Hip Wear Testing Series: Test Fluid Setup in Wear Measurement Testing

Hip Wear Testing Series: Test Fluid Setup in Wear Measurement Testing


One variable in total hip replacement wear
testing that can be overlooked is test fluid composition and environment. In our first
video, we mentioned that the ISO and ASTM standards differ greatly in their requirements
for test fluids. To summarize, both ISO 14242 specs call for
the use of bovine serum, however, -1 requires a protein concentration of 30g/l while -3
calls for no less than 17g/l. On the other end of the spectrum, ASTM F1714 makes no suggestion
regarding test fluid composition. The purpose of test solution for wear studies
is to mimic the in-vivo conditions of the human body as closely as possible, so that
results will give manufacturers and reviewers an accurate depiction of expected wear rates
when implants are under normal operating conditions. So how, and to what extent, does the test
fluid used affect overall wear results? Various independent studies have been conducted to
provide insights into this question, and while no solid consensus has been reached, various
trends have been observed. Bovine serum, as required by the ISO specs,
is generally considered superior to other possible lubricant alternatives such as saline,
distilled, and de-ionized water. Beyond this, the protein concentration of bovine serum
can have a significant impact on the wear rates of implants. Studies have shown that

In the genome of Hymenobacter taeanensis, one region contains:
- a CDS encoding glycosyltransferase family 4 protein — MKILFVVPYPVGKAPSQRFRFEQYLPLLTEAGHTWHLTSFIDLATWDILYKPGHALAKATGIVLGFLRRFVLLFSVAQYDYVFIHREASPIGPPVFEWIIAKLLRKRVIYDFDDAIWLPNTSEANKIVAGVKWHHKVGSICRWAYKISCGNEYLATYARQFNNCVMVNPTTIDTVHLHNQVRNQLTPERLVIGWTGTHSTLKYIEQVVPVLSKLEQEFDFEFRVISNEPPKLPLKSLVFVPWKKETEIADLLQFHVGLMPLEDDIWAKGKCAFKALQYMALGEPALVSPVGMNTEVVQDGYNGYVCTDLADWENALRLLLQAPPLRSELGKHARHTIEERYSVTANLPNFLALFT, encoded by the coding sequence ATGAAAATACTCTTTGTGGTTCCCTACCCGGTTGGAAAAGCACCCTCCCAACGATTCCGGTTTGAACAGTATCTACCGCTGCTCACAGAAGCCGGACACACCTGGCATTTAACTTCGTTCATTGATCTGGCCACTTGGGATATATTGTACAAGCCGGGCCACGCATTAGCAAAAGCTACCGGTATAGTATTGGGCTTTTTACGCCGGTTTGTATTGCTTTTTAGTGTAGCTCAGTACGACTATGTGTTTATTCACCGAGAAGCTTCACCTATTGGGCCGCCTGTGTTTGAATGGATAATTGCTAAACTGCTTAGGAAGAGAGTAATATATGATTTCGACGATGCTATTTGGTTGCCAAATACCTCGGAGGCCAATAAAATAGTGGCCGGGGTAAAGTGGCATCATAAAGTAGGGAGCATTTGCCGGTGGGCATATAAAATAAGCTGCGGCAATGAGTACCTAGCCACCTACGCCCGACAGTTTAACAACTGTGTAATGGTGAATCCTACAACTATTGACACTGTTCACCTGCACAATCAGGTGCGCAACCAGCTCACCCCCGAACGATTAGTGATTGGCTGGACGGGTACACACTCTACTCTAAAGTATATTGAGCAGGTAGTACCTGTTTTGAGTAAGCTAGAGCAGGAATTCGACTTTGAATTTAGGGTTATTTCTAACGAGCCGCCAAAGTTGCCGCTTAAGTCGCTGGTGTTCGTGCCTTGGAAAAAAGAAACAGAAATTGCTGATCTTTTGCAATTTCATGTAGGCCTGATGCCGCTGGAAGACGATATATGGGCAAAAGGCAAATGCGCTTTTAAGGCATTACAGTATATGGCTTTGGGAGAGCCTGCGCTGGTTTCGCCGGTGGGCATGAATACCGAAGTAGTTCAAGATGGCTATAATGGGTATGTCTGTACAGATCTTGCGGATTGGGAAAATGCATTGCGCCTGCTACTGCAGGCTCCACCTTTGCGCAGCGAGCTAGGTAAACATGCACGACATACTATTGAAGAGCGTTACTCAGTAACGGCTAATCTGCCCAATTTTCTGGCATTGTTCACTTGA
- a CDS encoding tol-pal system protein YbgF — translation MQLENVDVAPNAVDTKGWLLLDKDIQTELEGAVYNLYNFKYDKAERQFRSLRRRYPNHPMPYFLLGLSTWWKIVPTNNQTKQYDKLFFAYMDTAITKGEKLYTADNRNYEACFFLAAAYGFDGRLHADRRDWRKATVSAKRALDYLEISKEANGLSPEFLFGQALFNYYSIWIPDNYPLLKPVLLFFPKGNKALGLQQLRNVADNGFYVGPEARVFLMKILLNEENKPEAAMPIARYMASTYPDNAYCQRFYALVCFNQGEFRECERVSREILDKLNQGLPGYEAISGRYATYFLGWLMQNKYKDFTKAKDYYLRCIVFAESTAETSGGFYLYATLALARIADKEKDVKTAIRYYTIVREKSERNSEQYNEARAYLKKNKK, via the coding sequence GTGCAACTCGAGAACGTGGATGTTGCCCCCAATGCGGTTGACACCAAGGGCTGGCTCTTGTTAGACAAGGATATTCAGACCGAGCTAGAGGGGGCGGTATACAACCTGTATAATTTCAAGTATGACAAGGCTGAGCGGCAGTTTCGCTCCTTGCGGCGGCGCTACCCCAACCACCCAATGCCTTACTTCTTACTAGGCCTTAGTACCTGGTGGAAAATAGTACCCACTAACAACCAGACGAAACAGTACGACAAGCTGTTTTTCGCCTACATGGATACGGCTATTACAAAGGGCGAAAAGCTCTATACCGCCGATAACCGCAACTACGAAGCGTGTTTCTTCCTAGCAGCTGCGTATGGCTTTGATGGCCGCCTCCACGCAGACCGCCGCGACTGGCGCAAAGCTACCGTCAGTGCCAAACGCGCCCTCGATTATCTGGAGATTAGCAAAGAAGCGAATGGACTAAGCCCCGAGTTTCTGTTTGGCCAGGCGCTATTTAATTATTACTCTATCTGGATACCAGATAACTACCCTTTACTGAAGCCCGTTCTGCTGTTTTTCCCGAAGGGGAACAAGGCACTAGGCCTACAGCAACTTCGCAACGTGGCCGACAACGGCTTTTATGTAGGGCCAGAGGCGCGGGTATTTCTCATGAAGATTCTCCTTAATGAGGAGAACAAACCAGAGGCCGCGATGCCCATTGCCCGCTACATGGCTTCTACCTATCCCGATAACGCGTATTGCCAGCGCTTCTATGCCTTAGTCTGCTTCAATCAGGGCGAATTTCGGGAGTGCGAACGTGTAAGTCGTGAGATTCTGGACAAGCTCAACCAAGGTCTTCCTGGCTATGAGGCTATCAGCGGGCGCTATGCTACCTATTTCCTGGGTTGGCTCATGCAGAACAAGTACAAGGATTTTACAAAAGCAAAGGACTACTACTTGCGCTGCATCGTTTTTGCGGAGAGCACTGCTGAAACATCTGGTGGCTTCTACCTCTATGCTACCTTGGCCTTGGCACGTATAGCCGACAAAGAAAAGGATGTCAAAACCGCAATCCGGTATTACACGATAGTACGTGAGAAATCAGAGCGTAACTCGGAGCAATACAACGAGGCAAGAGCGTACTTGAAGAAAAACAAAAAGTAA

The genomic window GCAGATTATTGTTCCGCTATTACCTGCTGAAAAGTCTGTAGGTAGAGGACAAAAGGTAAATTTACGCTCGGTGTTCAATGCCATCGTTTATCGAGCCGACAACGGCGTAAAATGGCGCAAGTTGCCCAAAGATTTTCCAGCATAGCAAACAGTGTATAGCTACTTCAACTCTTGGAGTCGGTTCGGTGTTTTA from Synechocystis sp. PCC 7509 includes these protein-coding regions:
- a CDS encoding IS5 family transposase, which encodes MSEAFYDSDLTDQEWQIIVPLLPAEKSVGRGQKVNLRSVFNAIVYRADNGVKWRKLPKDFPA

the highest wear rates were discovered when using a median protein concentration, around
50%. When the concentration was lowered, UHMWPE
transfer was believed to have created an artificial film between the head and liner that slowed
wear action. Conversely, insoluble proteins in higher concentrations of lubricants precipitate
when degraded and act as a lubricant between the polyethylene bearing and the femoral head,
resulting in artificially lower wear rates. Fluid temperature is another potential variable
affecting wear rates, because temperature is a dictating factor in how much protein
precipitates from the fluid. When temperatures are elevated, more protein precipitates, which
causes an artificial barrier between the liner and the bearing. This barrier could also artificially
decrease reported wear rates. So, how do you decide what test fluid to use
for your study? The most important consideration is to determine what concentration and temperatures
most accurately reflect in-vivo loading conditions. This way, the data obtained is accurate and
relevant. It is important to speak with your regulatory consultant on this topic, because
he or she will have a good idea of what FDA and other bodies are currently requesting.
In addition, it’s critical to ensure that predicate devices are tested side-by-side,
using the same test fluid to decrease potential variables and allow for accurate comparisons
between devices. Please feel free to contact us with any questions
regarding this or any other wear testing topic, and stay tuned for the next video in our hip
wear testing series, where we will discuss yet another potential variable and how to
minimize the effects.

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